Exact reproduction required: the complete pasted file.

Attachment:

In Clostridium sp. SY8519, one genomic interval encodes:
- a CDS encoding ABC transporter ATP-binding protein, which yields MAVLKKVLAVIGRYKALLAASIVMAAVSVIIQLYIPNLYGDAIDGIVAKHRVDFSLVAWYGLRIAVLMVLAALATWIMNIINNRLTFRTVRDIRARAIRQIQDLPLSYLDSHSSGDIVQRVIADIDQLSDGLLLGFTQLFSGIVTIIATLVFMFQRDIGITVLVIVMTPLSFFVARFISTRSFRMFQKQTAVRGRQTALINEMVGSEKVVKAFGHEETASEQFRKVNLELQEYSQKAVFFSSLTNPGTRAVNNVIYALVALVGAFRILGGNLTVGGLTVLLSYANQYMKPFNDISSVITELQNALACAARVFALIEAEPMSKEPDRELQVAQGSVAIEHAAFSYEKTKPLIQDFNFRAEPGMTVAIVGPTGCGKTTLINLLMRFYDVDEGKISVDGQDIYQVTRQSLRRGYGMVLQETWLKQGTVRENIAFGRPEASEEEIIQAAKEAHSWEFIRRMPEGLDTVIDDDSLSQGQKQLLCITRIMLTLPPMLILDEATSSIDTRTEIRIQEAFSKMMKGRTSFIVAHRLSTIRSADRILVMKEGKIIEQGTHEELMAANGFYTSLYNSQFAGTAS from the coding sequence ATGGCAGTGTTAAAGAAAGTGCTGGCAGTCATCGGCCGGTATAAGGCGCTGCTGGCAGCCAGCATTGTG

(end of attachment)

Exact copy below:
In Clostridium sp. SY8519, one genomic interval encodes:
- a CDS encoding ABC transporter ATP-binding protein, which yields MAVLKKVLAVIGRYKALLAASIVMAAVSVIIQLYIPNLYGDAIDGIVAKHRVDFSLVAWYGLRIAVLMVLAALATWIMNIINNRLTFRTVRDIRARAIRQIQDLPLSYLDSHSSGDIVQRVIADIDQLSDGLLLGFTQLFSGIVTIIATLVFMFQRDIGITVLVIVMTPLSFFVARFISTRSFRMFQKQTAVRGRQTALINEMVGSEKVVKAFGHEETASEQFRKVNLELQEYSQKAVFFSSLTNPGTRAVNNVIYALVALVGAFRILGGNLTVGGLTVLLSYANQYMKPFNDISSVITELQNALACAARVFALIEAEPMSKEPDRELQVAQGSVAIEHAAFSYEKTKPLIQDFNFRAEPGMTVAIVGPTGCGKTTLINLLMRFYDVDEGKISVDGQDIYQVTRQSLRRGYGMVLQETWLKQGTVRENIAFGRPEASEEEIIQAAKEAHSWEFIRRMPEGLDTVIDDDSLSQGQKQLLCITRIMLTLPPMLILDEATSSIDTRTEIRIQEAFSKMMKGRTSFIVAHRLSTIRSADRILVMKEGKIIEQGTHEELMAANGFYTSLYNSQFAGTAS from the coding sequence ATGGCAGTGTTAAAGAAAGTGCTGGCAGTCATCGGCCGGTATAAGGCGCTGCTGGCAGCCAGCATTGTG